I must advise any one, or company that wishes to enter the spark plug market. It is tough. The Automotive Companies, and spark Plug Companies own their market. I wish PulsStar Good Luck.
Respectfully; David Wofsey, Inventor, Chief Agent
Sonic Spark, Llc.

Russ Kennel

It would be interesting to add the Sonic plug to the dyno comparo by Sparkplugs.com.

See: http://www.sparkplugs.com/sparkplug411.asp?kw=SRT%2D4+Dyno+Results&mfid=0&KID=3095

Also some independent economy testing using stock, Pulstar and Sonic would really put things into perspective. It will take some time before I can see whether there is a difference on my car.

At $6.95 Sonic is certainly competitive compared to $25 Pulstars. Would be nice to know whether Pulstars are worth the extra money. Better stronger running result was like getting a great tuneup plus enhanced performance for only $150. So, $30 would be even a better deal for an equivalent result.

Gus Hernandez

I am a SMOG check technician with my own dynamometer and Smog check engine emissions sampling computer. I received the pulse spark plugs not gapped properly. Two of them had a very wide gap and two had a very short gap. Be aware of u knowing basic mechanical knowledge. I ran a smog test with Brand new NGK Iridium spark plugs on a 2000 Toyota Corolla 1.8 I believe Iridium spark plugs last very long maybe 70000 miles. The test results with Iridium spark plugs came out good and a passing smog test. I replaced the new Iridium plugs with the newly arrived pulse spark plugs and corrected gap. I reset the car’s computer with a scanner and drove a couple of miles to allow the computer monitors to complete. The computer monitors completed and ran smog test. The smog test showed lower emission levels. Specially carbon monoxide. Example: Iridium spark at 15 mph .30 CO, pulse spark at 15 mph .02 CO.
I plugged in all the emission numbers into an equation that tells if your engine is or is not burning fuel at stoichiometric (1 X 14.71) Results were that my car with brand new iridium plugs did well at stoich, but with pulse plugs the result were almost perfect. .999 X 14.69.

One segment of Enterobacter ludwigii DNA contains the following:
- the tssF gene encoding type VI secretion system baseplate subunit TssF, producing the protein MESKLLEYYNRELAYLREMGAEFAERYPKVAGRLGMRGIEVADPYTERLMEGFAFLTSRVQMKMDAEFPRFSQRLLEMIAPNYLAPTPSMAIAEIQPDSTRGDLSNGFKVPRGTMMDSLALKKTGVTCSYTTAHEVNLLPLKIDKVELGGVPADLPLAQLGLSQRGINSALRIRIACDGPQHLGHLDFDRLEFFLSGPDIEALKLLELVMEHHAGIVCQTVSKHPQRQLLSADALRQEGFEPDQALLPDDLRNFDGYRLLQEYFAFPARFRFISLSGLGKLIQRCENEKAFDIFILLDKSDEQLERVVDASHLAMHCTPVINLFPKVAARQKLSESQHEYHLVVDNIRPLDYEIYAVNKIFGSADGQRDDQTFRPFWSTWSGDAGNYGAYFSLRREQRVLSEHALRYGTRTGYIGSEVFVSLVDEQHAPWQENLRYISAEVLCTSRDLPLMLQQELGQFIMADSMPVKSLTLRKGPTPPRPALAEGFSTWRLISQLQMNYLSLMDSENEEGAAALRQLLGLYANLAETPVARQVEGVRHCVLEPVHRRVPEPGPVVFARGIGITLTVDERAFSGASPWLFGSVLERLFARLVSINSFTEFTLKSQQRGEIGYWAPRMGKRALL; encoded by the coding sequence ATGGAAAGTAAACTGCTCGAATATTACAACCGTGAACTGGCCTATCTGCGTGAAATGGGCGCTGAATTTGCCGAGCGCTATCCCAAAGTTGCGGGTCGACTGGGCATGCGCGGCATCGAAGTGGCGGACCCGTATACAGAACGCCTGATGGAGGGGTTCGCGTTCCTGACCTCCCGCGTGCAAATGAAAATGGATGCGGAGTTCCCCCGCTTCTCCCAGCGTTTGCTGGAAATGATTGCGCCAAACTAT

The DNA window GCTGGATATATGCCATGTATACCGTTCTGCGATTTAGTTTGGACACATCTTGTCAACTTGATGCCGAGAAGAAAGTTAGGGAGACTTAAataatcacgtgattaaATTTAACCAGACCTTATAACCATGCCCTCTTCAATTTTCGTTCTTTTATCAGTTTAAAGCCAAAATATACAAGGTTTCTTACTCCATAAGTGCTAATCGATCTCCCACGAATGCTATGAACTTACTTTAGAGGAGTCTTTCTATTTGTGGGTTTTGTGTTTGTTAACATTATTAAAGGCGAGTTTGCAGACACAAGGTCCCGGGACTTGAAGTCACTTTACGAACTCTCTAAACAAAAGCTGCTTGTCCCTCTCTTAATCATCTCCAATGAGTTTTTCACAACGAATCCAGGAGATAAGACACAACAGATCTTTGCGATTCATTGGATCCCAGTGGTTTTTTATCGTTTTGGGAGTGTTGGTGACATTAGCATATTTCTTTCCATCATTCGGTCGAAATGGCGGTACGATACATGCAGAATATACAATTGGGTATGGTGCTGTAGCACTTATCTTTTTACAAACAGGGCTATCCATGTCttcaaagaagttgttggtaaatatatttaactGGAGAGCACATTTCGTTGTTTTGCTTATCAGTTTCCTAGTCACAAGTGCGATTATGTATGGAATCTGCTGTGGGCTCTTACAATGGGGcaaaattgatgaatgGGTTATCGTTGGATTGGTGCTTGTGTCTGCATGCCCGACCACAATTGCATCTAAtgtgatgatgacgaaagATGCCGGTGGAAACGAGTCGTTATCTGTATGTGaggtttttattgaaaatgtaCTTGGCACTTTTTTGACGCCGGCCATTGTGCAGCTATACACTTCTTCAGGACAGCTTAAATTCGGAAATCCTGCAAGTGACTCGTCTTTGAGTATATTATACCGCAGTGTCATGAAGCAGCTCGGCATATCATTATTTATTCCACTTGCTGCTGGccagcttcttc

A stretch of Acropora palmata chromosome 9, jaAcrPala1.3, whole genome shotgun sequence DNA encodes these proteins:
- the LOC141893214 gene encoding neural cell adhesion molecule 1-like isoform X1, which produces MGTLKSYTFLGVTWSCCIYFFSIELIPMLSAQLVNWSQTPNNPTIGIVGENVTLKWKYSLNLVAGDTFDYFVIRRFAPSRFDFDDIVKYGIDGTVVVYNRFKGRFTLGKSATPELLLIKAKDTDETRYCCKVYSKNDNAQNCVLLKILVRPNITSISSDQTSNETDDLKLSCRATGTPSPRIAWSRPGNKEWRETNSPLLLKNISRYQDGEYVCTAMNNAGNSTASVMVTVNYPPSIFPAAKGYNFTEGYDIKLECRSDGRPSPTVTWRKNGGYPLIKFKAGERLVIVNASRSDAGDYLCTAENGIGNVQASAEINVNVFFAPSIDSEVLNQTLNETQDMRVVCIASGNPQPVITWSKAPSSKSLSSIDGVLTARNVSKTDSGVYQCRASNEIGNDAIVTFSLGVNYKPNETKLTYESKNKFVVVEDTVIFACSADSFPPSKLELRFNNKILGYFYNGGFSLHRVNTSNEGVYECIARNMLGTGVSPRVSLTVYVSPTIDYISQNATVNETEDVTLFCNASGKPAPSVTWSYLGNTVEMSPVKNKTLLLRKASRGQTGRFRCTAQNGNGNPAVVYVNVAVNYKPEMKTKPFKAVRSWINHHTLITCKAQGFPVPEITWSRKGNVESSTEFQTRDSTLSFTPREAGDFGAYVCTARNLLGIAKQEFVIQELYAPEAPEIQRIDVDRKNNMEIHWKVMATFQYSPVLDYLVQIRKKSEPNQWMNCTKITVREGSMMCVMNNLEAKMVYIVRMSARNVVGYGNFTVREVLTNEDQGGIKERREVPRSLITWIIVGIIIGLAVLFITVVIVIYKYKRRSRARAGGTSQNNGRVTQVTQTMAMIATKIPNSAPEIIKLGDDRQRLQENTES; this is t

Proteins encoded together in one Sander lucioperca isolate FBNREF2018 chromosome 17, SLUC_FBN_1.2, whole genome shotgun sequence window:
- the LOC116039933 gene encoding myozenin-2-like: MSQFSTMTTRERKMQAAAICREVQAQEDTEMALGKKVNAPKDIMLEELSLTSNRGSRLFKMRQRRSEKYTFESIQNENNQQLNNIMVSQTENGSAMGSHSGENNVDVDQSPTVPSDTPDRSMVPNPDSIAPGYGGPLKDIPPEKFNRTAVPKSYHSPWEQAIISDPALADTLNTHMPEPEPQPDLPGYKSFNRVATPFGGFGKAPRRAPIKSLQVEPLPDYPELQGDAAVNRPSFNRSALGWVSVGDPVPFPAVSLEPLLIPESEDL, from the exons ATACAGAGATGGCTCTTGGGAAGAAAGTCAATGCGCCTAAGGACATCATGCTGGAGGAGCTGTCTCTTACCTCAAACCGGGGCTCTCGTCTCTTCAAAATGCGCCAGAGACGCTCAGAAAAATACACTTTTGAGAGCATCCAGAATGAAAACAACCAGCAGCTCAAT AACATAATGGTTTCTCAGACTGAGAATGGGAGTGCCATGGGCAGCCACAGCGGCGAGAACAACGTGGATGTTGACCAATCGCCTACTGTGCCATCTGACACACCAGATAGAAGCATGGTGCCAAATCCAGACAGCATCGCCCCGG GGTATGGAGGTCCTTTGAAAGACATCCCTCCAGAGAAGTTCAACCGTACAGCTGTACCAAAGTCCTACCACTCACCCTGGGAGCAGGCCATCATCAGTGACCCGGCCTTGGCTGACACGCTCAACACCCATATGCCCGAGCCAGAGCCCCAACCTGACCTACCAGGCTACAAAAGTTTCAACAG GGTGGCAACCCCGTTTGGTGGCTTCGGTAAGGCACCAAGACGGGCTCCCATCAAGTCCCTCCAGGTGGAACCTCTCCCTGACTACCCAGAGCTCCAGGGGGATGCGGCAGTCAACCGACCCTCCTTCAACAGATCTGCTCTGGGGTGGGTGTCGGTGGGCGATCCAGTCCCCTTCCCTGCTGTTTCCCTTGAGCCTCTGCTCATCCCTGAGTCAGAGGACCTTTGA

The engine runs same at idle, but it runs smooth at low and high moving speeds. The pick up speed seems to be better. I do not notice any gas improvement.
I noticed one flaw. My car’s engine makes rattling noises with 87 gas, but noises went away with higher octane gas. My car did not care the type of gasoline I filled it up with when I had stock spark plugs.

Maybe if your car has mechanical problems and your car runs rich, this pulse spark plug would be a good band aid to correct and try to burn all the excess fuel.

Stills testing so far it seems to be a good product.

Gus Hernandez

I am a SMOG check technician with my own dynamometer and Smog check engine emissions sampling computer. I received the pulse spark plugs not gapped properly. Two of them had a very wide gap and two had a very short gap. Be aware of u knowing basic mechanical knowledge. I ran a smog test with Brand new NGK Iridium spark plugs on a 2000 Toyota Corolla 1.8 I believe Iridium spark plugs last very long maybe 70000 miles. The test results with Iridium spark plugs came out good and a passing smog test. I replaced the new Iridium plugs with the newly arrived pulse spark plugs and corrected gap. I reset the car’s computer with a scanner and drove a couple of miles to allow the computer monitors to complete. The computer monitors completed and ran smog test. The smog test showed lower emission levels. Specially carbon monoxide. Example: Iridium spark at 15 mph .30 CO, pulse spark at 15 mph .02 CO.
I plugged in all the emission numbers into an equation that tells if your engine is or is not burning fuel at stoichiometric (1 X 14.71) Results were that my car with brand new iridium plugs did well at stoich, but with pulse plugs the result were almost perfect. .999 X 14.69.
The engine runs same at idle, but it runs smooth at low and high moving speeds. The pick up speed seems to be better. I do not notice any gas improvement.
I noticed one flaw. My car’s engine makes rattling noises with 87 gas, but noises went away with higher octane gas. My car did not care the type of gasoline I filled it up with when I had stock spark plugs.

Maybe if your car has mechanical problems and your car runs rich, this pulse spark plug would be a good band aid to correct and try to burn all the excess fuel.

Stills testing so far it seems to be a good product.

Gus Hernandez

I am a SMOG check technician with my own dynamometer and Smog check engine emissions sampling computer. I received the pulse spark plugs not gapped properly. Two of them had a very wide gap and two had a very short gap. Be aware of u knowing basic mechanical knowledge. I ran a smog test with Brand new NGK Iridium spark plugs on a 2000 Toyota Corolla 1.8 I believe Iridium spark plugs last very long maybe 70000 miles. The test results with Iridium spark plugs came out good and a passing smog test. I replaced the new Iridium plugs with the newly arrived pulse spark plugs and corrected gap. I reset the car’s computer with a scanner and drove a couple of miles to allow the computer monitors to complete. The computer monitors completed and ran smog test. The smog test showed lower emission levels. Specially carbon monoxide. Example: Iridium spark at 15 mph .30 CO, pulse spark at 15 mph .02 CO.